General tapped for NATO supreme command vows to prioritize cyber, information ops

NATO has improved its ability to detect, deter and respond to cyberattacks, but more need to be done, Gen. Christopher Cavoli told lawmakers.
U.S. Army General Christopher Cavoli testifies during his confirmation hearing before the Senate Armed Services Committee in the Dirksen Senate Office Building on Capitol Hill on May 26, 2022 in Washington, DC. Gen. Cavoli has been nominated by President Joe Biden to be the commander of United States European Command and commander of the North Atlantic Treaty Organization's Allied Command Operations. (Photo by Chip Somodevilla/Getty Images)

President Biden’s nominee to be the head of U.S. European Command and NATO’s next supreme allied commander in Europe intends to prioritize cyber capabilities and information operations if he’s confirmed by the Senate.

NATO has enhanced its ability to detect, deter and respond to cyberattacks, Gen. Christopher Cavoli told lawmakers Thursday. But more effort is needed.

“Clearly, just like for all of our countries individually, there’s much work to be done for the entire Alliance collectively on this,” he said during his confirmation hearing with the Senate Armed Services Committee. “If I’m confirmed, it will be one of the things I turn my attention to first.”

NATO has taken a number of steps in recent years to strengthen its posture, including establishing a Cyberspace Operations Center to coordinate and synchronize cyberspace ops, and a Computer Incident Response Capability Centre to prevent, detect, respond and recover from cyber incidents.


“NATO’s cyber defense capabilities and capacity are improving, but continuous efforts will be required to reduce vulnerabilities across the Alliance,” Cavoli said in a written response to lawmakers’ advance policy questions.

In his current role as commanding general of U.S. Army Europe and Africa, Cavoli is tasked with helping secure U.S. European Command’s (Eucom) communication networks.

“This is something I get briefed on literally every week, and I’m satisfied with the level [of security] we have right now. We have to work on it constantly, though, and we do work on it constantly,” he said. “The [NATO] Alliance is working in this direction also … We are initiating the conversations necessary to have collective policy and strategy on network defense, but I believe much more needs to be done.”

Ensuring further collaborative efforts among organizations such as Eucom, U.S. Cyber Command and NATO’s Cooperative Cyber Defense Centre of Excellence to improve training, rapidly disseminate best practices, facilitate information-sharing across the region, and strengthen cyber forces’ interoperability, will be top priorities.

Gen. Paul Nakasone, commander of Cybercom, “has set up some great models throughout Europe in terms of defending forward, hunting forward, and doing it in collaboration with our partners or our allies. And I would very much look forward to pursuing all of those with him. It’s going to be of critical importance as we go forward,” Cavoli said.


Russia invests heavily in cyber-enabled information operations. Having more U.S. and allied military personnel specializing in information ops-related disciplines would help counter Moscow’s “malign influence campaign,” he added.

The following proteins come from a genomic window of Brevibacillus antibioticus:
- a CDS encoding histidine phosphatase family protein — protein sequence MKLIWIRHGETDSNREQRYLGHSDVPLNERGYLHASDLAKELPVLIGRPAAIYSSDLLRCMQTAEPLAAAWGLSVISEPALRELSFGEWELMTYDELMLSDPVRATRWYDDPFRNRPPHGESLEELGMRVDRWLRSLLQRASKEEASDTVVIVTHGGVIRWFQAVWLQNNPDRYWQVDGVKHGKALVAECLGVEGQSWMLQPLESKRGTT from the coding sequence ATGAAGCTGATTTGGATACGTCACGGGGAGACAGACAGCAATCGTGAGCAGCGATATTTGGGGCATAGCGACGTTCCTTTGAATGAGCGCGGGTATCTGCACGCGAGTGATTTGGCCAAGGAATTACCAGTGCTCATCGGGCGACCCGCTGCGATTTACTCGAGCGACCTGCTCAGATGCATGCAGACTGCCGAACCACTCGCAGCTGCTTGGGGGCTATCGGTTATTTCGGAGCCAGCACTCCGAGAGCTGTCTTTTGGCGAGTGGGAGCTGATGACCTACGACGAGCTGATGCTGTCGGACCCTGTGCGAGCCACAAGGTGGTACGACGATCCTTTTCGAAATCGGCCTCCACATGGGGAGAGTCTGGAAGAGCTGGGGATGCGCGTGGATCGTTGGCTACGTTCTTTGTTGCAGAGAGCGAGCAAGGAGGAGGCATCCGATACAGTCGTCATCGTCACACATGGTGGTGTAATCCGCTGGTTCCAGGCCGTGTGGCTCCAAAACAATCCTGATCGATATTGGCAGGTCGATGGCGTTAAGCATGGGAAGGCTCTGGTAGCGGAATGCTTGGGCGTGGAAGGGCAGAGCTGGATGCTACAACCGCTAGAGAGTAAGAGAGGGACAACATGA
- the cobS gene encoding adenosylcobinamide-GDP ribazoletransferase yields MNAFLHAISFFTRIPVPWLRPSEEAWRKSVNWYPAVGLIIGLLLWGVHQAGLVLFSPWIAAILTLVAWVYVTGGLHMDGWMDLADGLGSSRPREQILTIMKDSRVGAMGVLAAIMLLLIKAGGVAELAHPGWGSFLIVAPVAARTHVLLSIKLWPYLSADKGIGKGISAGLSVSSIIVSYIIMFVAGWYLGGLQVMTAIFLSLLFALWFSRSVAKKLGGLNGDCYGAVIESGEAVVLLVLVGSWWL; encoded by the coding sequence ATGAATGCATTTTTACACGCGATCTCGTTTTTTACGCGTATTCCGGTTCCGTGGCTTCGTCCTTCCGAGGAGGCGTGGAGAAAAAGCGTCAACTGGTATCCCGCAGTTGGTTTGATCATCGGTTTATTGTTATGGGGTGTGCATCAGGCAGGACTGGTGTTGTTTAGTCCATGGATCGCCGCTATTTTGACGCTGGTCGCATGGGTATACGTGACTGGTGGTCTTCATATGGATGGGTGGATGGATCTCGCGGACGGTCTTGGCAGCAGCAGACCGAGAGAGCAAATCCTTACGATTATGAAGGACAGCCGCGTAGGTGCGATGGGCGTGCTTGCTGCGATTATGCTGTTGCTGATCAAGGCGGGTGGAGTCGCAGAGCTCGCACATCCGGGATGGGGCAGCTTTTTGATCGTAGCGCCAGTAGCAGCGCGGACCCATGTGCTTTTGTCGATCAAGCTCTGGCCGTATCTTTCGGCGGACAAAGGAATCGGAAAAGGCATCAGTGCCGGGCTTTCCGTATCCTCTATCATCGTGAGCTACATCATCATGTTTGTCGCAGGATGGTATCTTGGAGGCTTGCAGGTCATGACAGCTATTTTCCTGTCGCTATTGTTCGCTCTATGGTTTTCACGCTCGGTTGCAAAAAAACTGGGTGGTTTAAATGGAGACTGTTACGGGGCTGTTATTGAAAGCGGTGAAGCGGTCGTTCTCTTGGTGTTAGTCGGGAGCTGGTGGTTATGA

Eucom is expanding its online counter-propaganda efforts as U.S. military components seek to boost their information operations capabilities.

“Countering multi-domain activities below the threshold of armed conflict requires a whole-of government approach that is most effective when aligned with similar allied approaches,” Cavoli said.

The Department of Defense views the information space as a key arena of competition with adversaries such as Russia and China.

“It is imperative that the United States not cede this key terrain. U.S. Eucom’s operations in the information environment contribute to the command’s and the U.S government’s overall efforts to advance U.S. interests in Europe. If confirmed, we will continue to expand our interoperability with our allies and partners,” he added.


The U.S. and many of its European allies have been supplying weapons to Ukraine to help it fight Russian invaders, to the chagrin of Moscow. NATO’s logistics networks and other assets are at risk being attacked by Russia in the cyber domain as the war drags on.

“I think we’re correct to be waiting for the other shoe to drop,” Cavoli told lawmakers. “There is capability and capacity that could be used. And we are being very vigilant about that as a DOD,” he said, adding that he didn’t want to share more information about that in an unclassified setting.

One issue that has yet to be fleshed out is what level of cyberattack would trigger NATO’s Article 5 collective defense mechanism.

“This, of course, is a very active debate inside the Alliance … but it has not come to a conclusion inside NATO yet,” Cavoli said.

Lawmakers praised Cavoli during the hearing, and he is expected to be confirmed without any significant political opposition on Capitol Hill.

Jon Harper

Written by Jon Harper

Jon Harper is Managing Editor of DefenseScoop, the Scoop News Group’s online publication focused on the Pentagon and its pursuit of new capabilities. He leads an award-winning team of journalists in providing breaking news and in-depth analysis on military technology and the ways in which it is shaping how the Defense Department operates and modernizes. You can also follow him on X (the social media platform formerly known as Twitter) @Jon_Harper_

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